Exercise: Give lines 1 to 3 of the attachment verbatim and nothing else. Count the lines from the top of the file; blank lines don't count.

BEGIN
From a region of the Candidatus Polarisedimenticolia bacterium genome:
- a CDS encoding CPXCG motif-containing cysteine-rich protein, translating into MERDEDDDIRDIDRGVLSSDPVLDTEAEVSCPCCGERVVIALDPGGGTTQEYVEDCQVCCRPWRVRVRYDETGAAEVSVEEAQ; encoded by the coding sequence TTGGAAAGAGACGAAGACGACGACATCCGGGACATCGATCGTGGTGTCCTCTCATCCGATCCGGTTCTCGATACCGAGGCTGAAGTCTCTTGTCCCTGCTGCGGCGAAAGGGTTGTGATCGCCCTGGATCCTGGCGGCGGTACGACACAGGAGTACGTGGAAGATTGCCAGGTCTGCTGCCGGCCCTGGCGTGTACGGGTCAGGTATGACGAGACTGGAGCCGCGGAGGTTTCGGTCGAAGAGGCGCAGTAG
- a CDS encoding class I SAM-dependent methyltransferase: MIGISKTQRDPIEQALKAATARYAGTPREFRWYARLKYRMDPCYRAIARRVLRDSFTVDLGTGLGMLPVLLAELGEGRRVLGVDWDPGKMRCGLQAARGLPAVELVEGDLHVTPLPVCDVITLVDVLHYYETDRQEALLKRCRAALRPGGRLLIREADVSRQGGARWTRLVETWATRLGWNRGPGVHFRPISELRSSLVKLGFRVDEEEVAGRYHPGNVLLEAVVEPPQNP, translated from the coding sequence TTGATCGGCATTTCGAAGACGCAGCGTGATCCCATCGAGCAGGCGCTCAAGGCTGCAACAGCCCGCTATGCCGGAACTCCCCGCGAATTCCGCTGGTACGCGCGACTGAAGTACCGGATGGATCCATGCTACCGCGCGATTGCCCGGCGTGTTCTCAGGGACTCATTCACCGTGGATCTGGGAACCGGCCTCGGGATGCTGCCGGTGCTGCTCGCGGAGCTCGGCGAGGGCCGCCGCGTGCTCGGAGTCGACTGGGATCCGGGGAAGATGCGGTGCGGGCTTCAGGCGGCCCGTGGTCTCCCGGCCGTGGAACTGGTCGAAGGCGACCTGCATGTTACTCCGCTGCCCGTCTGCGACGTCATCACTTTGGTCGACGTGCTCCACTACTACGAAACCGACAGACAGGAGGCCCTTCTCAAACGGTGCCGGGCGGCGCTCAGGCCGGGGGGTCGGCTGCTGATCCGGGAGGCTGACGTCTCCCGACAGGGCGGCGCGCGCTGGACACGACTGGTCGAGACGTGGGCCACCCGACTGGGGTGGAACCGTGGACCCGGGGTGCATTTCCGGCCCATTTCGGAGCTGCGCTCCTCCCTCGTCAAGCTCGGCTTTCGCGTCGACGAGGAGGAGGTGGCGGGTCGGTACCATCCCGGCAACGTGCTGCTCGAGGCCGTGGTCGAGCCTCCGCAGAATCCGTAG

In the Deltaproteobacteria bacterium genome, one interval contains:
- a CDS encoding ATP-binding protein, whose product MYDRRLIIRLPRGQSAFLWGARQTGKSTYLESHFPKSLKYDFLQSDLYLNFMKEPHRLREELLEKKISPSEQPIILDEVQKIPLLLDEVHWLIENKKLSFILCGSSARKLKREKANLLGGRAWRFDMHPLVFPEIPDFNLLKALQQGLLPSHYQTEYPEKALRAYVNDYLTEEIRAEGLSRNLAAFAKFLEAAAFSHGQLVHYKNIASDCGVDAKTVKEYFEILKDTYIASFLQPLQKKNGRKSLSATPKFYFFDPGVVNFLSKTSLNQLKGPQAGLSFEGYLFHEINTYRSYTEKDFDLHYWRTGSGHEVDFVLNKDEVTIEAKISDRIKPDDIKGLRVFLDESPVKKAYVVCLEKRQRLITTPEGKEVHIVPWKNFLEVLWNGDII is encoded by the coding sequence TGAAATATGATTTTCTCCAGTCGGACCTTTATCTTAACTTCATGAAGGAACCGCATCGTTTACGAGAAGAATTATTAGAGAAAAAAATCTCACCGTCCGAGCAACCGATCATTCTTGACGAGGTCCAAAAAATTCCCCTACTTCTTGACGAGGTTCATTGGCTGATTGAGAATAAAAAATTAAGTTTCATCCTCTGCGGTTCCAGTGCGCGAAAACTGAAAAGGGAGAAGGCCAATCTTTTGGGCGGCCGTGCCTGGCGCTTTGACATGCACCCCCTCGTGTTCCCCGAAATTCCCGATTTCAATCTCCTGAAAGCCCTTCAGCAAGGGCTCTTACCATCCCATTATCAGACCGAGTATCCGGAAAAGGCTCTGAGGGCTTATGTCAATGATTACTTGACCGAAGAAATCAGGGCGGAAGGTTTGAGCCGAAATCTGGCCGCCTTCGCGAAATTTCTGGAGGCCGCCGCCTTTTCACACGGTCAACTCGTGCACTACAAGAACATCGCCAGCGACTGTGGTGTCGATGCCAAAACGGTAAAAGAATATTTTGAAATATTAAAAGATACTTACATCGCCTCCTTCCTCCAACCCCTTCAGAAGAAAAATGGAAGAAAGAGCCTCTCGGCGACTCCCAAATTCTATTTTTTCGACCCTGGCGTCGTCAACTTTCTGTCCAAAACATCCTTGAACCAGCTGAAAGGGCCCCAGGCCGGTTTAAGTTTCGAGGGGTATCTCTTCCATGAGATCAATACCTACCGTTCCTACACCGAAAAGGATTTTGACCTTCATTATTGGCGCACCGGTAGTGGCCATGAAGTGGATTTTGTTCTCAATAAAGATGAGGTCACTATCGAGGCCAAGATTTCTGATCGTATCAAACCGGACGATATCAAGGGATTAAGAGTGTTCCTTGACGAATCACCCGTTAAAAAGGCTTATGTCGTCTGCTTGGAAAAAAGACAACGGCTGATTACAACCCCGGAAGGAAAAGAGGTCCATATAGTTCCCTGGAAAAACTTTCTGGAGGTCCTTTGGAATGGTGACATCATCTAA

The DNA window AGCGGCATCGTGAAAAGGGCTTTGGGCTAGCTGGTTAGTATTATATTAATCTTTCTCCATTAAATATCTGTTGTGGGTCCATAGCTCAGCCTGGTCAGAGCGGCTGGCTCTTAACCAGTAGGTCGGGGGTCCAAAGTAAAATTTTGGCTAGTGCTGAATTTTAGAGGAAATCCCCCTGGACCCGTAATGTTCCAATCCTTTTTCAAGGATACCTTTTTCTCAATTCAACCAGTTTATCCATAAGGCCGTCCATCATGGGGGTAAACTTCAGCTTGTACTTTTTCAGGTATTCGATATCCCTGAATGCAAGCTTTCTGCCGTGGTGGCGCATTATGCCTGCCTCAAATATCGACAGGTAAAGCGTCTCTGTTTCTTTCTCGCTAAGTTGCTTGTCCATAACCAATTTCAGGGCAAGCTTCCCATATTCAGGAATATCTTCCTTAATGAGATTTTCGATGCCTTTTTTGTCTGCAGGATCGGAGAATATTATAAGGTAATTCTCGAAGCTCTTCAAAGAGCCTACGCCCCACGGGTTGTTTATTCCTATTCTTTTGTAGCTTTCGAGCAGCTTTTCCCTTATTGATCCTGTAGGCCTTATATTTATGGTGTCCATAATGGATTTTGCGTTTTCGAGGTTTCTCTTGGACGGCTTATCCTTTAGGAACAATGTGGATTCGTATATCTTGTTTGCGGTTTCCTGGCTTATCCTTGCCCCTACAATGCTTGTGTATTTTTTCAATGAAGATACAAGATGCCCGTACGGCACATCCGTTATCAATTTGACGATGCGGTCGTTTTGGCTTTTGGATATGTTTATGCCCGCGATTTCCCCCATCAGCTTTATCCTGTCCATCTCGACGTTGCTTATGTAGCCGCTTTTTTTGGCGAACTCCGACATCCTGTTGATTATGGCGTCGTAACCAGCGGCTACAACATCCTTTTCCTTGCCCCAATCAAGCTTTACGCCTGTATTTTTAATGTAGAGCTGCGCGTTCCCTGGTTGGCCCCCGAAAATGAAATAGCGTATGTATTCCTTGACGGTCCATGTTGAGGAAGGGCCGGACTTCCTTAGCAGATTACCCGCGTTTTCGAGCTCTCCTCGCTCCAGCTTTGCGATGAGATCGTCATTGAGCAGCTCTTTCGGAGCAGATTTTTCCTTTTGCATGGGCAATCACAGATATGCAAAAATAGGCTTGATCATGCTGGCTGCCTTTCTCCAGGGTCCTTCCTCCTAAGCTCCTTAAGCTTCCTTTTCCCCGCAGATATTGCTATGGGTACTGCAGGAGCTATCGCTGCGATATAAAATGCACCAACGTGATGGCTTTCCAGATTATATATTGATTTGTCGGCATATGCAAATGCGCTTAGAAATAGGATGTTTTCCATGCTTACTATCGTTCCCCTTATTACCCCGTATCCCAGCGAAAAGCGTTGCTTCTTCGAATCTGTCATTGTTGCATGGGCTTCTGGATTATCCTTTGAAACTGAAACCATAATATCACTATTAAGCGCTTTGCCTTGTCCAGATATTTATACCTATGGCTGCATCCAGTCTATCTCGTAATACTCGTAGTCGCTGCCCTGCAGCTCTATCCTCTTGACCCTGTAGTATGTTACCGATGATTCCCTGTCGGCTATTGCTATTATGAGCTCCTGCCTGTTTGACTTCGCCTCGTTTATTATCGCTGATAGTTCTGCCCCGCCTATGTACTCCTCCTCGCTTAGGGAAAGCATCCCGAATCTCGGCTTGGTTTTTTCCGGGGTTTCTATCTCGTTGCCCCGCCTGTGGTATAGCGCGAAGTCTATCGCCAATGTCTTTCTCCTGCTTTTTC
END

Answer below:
From a region of the Candidatus Polarisedimenticolia bacterium genome:
- a CDS encoding CPXCG motif-containing cysteine-rich protein, translating into MERDEDDDIRDIDRGVLSSDPVLDTEAEVSCPCCGERVVIALDPGGGTTQEYVEDCQVCCRPWRVRVRYDETGAAEVSVEEAQ; encoded by the coding sequence TTGGAAAGAGACGAAGACGACGACATCCGGGACATCGATCGTGGTGTCCTCTCATCCGATCCGGTTCTCGATACCGAGGCTGAAGTCTCTTGTCCCTGCTGCGGCGAAAGGGTTGTGATCGCCCTGGATCCTGGCGGCGGTACGACACAGGAGTACGTGGAAGATTGCCAGGTCTGCTGCCGGCCCTGGCGTGTACGGGTCAGGTATGACGAGACTGGAGCCGCGGAGGTTTCGGTCGAAGAGGCGCAGTAG
- a CDS encoding class I SAM-dependent methyltransferase: MIGISKTQRDPIEQALKAATARYAGTPREFRWYARLKYRMDPCYRAIARRVLRDSFTVDLGTGLGMLPVLLAELGEGRRVLGVDWDPGKMRCGLQAARGLPAVELVEGDLHVTPLPVCDVITLVDVLHYYETDRQEALLKRCRAALRPGGRLLIREADVSRQGGARWTRLVETWATRLGWNRGPGVHFRPISELRSSLVKLGFRVDEEEVAGRYHPGNVLLEAVVEPPQNP, translated from the coding sequence TTGATCGGCATTTCGAAGACGCAGCGTGATCCCATCGAGCAGGCGCTCAAGGCTGCAACAGCCCGCTATGCCGGAACTCCCCGCGAATTCCGCTGGTACGCGCGACTGAAGTACCGGATGGATCCATGCTACCGCGCGATTGCCCGGCGTGTTCTCAGGGACTCATTCACCGTGGATCTGGGAACCGGCCTCGGGATGCTGCCGGTGCTGCTCGCGGAGCTCGGCGAGGGCCGCCGCGTGCTCGGAGTCGACTGGGATCCGGGGAAGATGCGGTGCGGGCTTCAGGCGGCCCGTGGTCTCCCGGCCGTGGAACTGGTCGAAGGCGACCTGCATGTTACTCCGCTGCCCGTCTGCGACGTCATCACTTTGGTCGACGTGCTCCACTACTACGAAACCGACAGACAGGAGGCCCTTCTCAAACGGTGCCGGGCGGCGCTCAGGCCGGGGGGTCGGCTGCTGATCCGGGAGGCTGACGTCTCCCGACAGGGCGGCGCGCGCTGGACACGACTGGTCGAGACGTGGGCCACCCGACTGGGGTGGAACCGTGGACCCGGGGTGCATTTCCGGCCCATTTCGGAGCTGCGCTCCTCCCTCGTCAAGCTCGGCTTTCGCGTCGACGAGGAGGAGGTGGCGGGTCGGTACCATCCCGGCAACGTGCTGCTCGAGGCCGTGGTCGAGCCTCCGCAGAATCCGTAG